In Chicago in 1924, Artie Strauss and Judd Steiner are friends and fellow law students who come from wealthy backgrounds. They have few true friends as they believe all their contemporaries to be intellectually inferior. Although Judd acts arrogantly towards others his inherent weakness is understood and exploited by Artie and indeed Judd appears to relish his submissiveness to Artie. Part of their goal in life, influenced perhaps by their admiration for Nietzsche, is to experience how it feels to do anything one pleases. They thus plot to commit what they consider the perfect crime - a kidnapping and murder - not only in order to experience killing for killing's sake, but also - especially in Artie's case - to taunt the authorities after the fact. They believe themselves above the law. The actual killing of little Paulie Kessler, and the subsequent attempts to cover their tracks, are not so perfect however. Sid Brooks, a fellow student (who also works for the Globe newspaper) whom ... Written by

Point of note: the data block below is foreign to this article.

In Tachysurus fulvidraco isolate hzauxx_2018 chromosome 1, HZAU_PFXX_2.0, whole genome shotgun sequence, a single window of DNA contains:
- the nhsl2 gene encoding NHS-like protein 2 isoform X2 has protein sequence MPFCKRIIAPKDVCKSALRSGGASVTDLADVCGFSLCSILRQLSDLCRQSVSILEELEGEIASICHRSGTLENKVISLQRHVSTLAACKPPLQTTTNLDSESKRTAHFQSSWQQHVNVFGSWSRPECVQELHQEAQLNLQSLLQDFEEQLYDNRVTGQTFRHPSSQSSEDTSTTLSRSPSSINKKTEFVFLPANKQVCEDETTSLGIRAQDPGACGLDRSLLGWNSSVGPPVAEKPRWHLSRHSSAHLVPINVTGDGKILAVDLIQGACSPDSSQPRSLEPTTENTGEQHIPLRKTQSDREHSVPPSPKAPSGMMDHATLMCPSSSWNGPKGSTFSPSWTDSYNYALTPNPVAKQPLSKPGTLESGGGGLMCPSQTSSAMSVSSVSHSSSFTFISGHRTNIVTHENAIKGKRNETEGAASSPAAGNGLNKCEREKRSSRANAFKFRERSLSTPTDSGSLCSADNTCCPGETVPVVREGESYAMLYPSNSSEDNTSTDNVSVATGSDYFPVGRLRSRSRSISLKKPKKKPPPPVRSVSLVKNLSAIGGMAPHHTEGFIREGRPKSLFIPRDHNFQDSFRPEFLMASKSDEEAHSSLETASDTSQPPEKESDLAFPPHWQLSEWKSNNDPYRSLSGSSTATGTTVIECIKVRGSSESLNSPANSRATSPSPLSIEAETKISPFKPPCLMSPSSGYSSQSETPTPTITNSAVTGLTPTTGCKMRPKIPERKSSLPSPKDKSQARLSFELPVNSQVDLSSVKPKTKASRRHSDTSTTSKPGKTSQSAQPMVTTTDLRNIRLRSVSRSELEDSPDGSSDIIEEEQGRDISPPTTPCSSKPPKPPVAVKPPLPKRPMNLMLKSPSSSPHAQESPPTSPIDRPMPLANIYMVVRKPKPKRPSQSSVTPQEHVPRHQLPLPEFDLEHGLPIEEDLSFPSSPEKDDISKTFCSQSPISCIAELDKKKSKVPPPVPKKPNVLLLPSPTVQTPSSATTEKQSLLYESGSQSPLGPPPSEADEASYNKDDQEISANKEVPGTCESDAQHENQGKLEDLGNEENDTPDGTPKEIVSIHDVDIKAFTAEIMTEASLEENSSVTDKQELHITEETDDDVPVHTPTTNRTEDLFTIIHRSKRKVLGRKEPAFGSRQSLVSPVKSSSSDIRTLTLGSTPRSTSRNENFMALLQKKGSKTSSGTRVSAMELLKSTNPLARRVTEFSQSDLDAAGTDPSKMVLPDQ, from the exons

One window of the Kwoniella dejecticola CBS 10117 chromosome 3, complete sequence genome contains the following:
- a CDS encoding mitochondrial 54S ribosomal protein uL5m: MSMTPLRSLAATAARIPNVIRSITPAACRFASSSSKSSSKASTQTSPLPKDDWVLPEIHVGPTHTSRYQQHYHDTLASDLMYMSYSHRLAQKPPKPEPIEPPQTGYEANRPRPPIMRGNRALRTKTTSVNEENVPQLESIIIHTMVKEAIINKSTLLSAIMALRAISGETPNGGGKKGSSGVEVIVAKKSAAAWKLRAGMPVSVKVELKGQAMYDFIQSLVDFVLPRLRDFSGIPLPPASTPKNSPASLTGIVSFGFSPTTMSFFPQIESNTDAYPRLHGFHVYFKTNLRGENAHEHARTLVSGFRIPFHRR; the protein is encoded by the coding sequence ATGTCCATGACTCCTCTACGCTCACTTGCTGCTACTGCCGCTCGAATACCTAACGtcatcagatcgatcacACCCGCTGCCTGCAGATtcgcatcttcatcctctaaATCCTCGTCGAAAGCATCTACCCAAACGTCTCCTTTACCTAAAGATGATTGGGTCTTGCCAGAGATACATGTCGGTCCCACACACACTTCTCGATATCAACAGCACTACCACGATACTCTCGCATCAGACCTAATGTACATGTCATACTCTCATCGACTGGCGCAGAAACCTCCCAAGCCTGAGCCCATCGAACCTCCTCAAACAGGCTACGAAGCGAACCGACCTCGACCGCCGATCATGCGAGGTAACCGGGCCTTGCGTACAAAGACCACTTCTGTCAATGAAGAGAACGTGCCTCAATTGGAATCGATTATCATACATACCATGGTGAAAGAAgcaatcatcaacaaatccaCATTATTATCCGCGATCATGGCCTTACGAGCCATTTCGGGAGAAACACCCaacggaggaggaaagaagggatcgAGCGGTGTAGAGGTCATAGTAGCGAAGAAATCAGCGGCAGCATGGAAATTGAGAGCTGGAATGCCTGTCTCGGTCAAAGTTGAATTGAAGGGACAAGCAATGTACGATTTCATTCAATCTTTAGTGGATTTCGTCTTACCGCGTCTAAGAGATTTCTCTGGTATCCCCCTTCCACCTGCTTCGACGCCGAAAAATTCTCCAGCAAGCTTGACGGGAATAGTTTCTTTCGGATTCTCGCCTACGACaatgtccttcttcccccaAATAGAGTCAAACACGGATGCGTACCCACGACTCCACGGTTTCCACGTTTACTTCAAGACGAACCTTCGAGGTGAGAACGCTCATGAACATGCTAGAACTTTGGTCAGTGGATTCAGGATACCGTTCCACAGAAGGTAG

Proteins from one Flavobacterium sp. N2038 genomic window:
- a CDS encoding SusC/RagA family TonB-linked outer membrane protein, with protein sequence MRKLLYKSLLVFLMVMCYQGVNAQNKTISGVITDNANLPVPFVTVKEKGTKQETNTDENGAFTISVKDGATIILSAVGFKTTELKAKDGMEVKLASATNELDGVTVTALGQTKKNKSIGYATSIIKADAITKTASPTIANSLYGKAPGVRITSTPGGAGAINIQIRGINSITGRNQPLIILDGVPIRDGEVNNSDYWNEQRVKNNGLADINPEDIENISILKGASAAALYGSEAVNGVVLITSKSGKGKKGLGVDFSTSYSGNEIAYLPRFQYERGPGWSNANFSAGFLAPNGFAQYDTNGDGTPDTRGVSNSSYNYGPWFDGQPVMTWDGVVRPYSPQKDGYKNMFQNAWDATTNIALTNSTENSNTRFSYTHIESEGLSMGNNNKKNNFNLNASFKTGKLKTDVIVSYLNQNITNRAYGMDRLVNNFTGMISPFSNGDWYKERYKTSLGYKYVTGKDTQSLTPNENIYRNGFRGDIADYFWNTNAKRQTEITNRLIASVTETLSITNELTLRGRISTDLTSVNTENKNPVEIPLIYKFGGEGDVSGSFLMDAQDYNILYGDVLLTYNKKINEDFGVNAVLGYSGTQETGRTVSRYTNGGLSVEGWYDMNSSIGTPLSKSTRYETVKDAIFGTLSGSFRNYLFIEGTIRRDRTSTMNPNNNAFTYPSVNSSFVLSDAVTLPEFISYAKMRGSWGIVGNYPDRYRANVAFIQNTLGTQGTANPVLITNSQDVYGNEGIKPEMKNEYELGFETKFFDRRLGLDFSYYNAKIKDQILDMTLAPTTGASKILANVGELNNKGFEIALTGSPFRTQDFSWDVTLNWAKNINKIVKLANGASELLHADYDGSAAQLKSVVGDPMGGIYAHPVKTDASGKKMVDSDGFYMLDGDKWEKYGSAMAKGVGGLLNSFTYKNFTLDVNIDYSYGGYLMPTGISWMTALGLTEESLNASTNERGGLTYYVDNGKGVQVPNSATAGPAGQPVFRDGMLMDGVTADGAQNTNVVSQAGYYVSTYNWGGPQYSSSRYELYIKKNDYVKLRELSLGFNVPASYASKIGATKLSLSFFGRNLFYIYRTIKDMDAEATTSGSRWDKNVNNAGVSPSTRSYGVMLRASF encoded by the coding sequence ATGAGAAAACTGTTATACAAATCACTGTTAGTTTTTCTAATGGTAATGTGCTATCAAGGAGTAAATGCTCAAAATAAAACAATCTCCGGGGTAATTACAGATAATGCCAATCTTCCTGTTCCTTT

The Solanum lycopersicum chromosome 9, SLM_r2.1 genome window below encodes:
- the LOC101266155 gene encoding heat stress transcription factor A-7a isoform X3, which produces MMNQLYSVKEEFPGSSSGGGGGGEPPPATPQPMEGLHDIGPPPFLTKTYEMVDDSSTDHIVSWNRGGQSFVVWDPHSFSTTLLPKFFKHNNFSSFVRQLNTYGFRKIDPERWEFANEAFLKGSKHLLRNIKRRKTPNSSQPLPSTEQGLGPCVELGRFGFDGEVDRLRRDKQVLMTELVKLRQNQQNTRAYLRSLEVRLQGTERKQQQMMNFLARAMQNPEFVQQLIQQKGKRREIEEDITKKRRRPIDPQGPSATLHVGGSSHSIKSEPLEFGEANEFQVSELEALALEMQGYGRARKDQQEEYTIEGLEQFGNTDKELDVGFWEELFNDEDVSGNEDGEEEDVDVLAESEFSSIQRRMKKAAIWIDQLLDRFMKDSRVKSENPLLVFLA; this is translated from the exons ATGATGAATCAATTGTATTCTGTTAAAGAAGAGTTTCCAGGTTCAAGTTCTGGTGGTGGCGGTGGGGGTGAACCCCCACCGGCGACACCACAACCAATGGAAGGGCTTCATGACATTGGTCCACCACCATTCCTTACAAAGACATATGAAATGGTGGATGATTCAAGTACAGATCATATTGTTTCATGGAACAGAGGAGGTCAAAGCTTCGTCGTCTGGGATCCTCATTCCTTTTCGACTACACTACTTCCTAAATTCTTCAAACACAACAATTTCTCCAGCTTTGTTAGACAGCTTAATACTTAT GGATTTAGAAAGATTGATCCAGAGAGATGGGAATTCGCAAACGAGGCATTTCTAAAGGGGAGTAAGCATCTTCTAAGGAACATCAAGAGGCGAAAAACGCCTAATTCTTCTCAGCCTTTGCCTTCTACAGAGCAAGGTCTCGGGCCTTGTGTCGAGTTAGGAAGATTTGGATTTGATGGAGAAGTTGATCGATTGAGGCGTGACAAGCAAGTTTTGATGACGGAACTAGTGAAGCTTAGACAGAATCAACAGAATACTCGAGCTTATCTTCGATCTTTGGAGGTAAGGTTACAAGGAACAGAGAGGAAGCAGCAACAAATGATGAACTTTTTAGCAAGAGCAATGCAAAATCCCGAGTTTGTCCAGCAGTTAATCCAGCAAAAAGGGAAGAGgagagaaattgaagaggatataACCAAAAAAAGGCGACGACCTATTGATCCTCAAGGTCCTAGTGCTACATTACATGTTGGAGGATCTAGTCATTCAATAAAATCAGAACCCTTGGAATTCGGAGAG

Huggo, edited with some additional material by Chrid
When D.A. Horn is interviewing Straus, Horn sits down in a chair that was meant for Straus and moves a floor lampshade back down that had been directing its light at that chair. Straus moves to stand beside the floor lamp. The light is then variably on and off as shots between the two change. See more »
I had never even heard of this movie until today.WHERE in the world are the historians?This is on par for courtroom drama with Lionel Barrymore's great dissertation at the end of, "A Free Soul"-1931.This, also, was a fact based portrayal of Adele Rogers St.John's father's career.
I have to concur with Ms. Brown, and ask the question as to why this movie is not shown more often;i saw it on AMC. The bottom line is the line by Mr. Darrow:"You don't stop killing human beings by killing human beings".Mr. Welles was never in finer form, than when he gives this speech... i understand this speech is verbatim of the transcript of the trial.
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